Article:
This may be made, of course, in many different ways. The following is about the simplest; put two potatoes, a handful of peas, one ripe tomato, and a piece of bread, into a quart of water, and boil it down to a pint. Then throw in a little chopped celery or parsley, and salt. Cover, and remove from the fire. A delicate stomach may require it to be strained for use.
Tie up a quart of wheat flour in a pudding-bag, tightly. Put it into a pot of boiling water, and keep this boiling for several hours (all day or all night will not be too long). Then take out the flour and dry it near the fire. Peel off and throw away the thin outer portion, and grate down the mass, with a nutmeg-grater, into a powder, for use as wanted. One or two teaspoonfuls of this may be rubbed into a paste with a little milk, and then stirred into a pint of milk, which is to be scalded; that is, just brought to the boiling-point, without being boiled. This is often beneficial in the diarrhoeas of infants or older persons.
Mix a tablespoonful or rather more with a little cold water, till it becomes smooth and pasty. Boil a pint of water, stir in the arrow-root, and boil it for a few minutes, until it thickens sufficiently. Sweeten to taste with white sugar, unless salt be preferred. A little lemon-peel or orange-peel added before boiling will improve the flavor.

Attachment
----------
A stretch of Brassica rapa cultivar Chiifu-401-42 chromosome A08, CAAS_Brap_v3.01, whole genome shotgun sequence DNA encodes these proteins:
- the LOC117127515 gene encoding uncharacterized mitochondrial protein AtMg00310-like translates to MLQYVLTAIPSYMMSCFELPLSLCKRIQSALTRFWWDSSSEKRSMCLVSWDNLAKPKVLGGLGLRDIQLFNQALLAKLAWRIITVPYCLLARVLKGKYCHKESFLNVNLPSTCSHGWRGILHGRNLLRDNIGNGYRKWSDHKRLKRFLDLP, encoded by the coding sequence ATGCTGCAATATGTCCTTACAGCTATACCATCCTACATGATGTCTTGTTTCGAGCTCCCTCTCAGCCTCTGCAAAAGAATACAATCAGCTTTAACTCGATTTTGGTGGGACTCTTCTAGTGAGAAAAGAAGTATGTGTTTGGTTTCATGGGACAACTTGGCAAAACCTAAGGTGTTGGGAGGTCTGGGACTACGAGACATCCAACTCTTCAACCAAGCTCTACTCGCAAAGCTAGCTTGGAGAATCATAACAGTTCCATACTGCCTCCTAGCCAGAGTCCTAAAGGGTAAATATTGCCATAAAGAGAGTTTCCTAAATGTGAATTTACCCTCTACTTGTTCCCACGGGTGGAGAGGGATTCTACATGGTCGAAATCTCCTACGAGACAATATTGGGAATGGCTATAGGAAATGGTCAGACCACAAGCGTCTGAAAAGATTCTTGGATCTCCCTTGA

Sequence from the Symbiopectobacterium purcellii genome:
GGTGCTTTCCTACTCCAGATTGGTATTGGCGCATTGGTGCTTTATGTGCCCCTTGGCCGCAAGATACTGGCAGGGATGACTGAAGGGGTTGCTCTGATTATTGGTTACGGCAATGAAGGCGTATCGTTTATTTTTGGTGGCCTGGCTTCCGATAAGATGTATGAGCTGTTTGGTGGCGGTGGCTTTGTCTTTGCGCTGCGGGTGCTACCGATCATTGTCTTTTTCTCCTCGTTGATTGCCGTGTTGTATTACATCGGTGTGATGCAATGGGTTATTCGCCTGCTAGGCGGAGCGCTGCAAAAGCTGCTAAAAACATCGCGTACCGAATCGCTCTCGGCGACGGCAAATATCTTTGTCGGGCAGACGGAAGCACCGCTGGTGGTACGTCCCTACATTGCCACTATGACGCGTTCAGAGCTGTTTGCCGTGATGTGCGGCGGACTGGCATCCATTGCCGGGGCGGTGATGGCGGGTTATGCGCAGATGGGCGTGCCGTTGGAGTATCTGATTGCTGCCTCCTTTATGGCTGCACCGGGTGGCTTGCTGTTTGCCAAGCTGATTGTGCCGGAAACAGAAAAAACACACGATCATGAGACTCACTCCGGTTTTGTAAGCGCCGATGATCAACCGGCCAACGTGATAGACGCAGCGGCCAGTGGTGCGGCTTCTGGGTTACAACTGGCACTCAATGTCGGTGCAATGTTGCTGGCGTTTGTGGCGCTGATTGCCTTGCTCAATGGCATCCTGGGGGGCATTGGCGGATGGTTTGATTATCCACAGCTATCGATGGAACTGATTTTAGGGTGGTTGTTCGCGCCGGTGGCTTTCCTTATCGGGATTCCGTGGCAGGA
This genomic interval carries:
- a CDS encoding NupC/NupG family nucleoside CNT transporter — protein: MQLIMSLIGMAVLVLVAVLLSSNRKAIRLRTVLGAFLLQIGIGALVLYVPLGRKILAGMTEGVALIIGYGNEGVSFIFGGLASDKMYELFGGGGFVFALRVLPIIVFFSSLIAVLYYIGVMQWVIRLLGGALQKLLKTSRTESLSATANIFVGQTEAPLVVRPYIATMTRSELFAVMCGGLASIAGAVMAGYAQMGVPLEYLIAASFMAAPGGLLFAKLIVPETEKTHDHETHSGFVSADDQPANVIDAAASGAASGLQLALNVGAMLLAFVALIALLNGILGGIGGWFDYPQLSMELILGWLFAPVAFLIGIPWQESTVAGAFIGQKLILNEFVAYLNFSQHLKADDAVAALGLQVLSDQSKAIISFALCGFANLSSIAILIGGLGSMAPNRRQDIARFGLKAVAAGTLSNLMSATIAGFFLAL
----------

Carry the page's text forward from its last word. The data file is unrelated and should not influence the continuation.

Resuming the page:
Cover two tablespoonfuls of tapioca with a full teacupful of cold water, and let it soak for several hours. Put it then into a pint of boiling water, and boil it u.:til it is clear and as thick as is wanted. Sugar, nutmeg, lemon, etc., may be used to season it.
Mix two tablespoon-fuls of farina with a quart of water, and let it boil long enough to become thick. Add a pint of milk and a little salt, and then boil again for a quarter of an hour, Sweeten according to taste.
Boil a tablespoonful of rice for an hour and a half in a pint of fresh milk, then rub it through a fine sieve. Add a tablespoonful of fine (granulated) white sugar, and boil again for two or three minutes.
Mix a tablespoonful of oatmeal quite smoothly with two tablespoonfuls of cold water. Add this to a pint of strong beef-tea, and heat to the boiling-point, stirring all the time. Boil for five minutes. Then remove from the fire, skim off all the fat, and serve for use.
Soak for a short time in cold water a piece of prepared gelatine two inches square. Boil it, then, in half a pint of water until it dissolves, which will take ten or fifteen minutes. Rub a tea-spoonful of arrow-root into a paste with a little cold water, and stir it into the gelatine water at the end of its boiling. Add also from six to twelve tablespoonfuls (according to the child's age) of milk, from one to four tablespoonfuls of cream, and a moderate amount of loaf-sugar.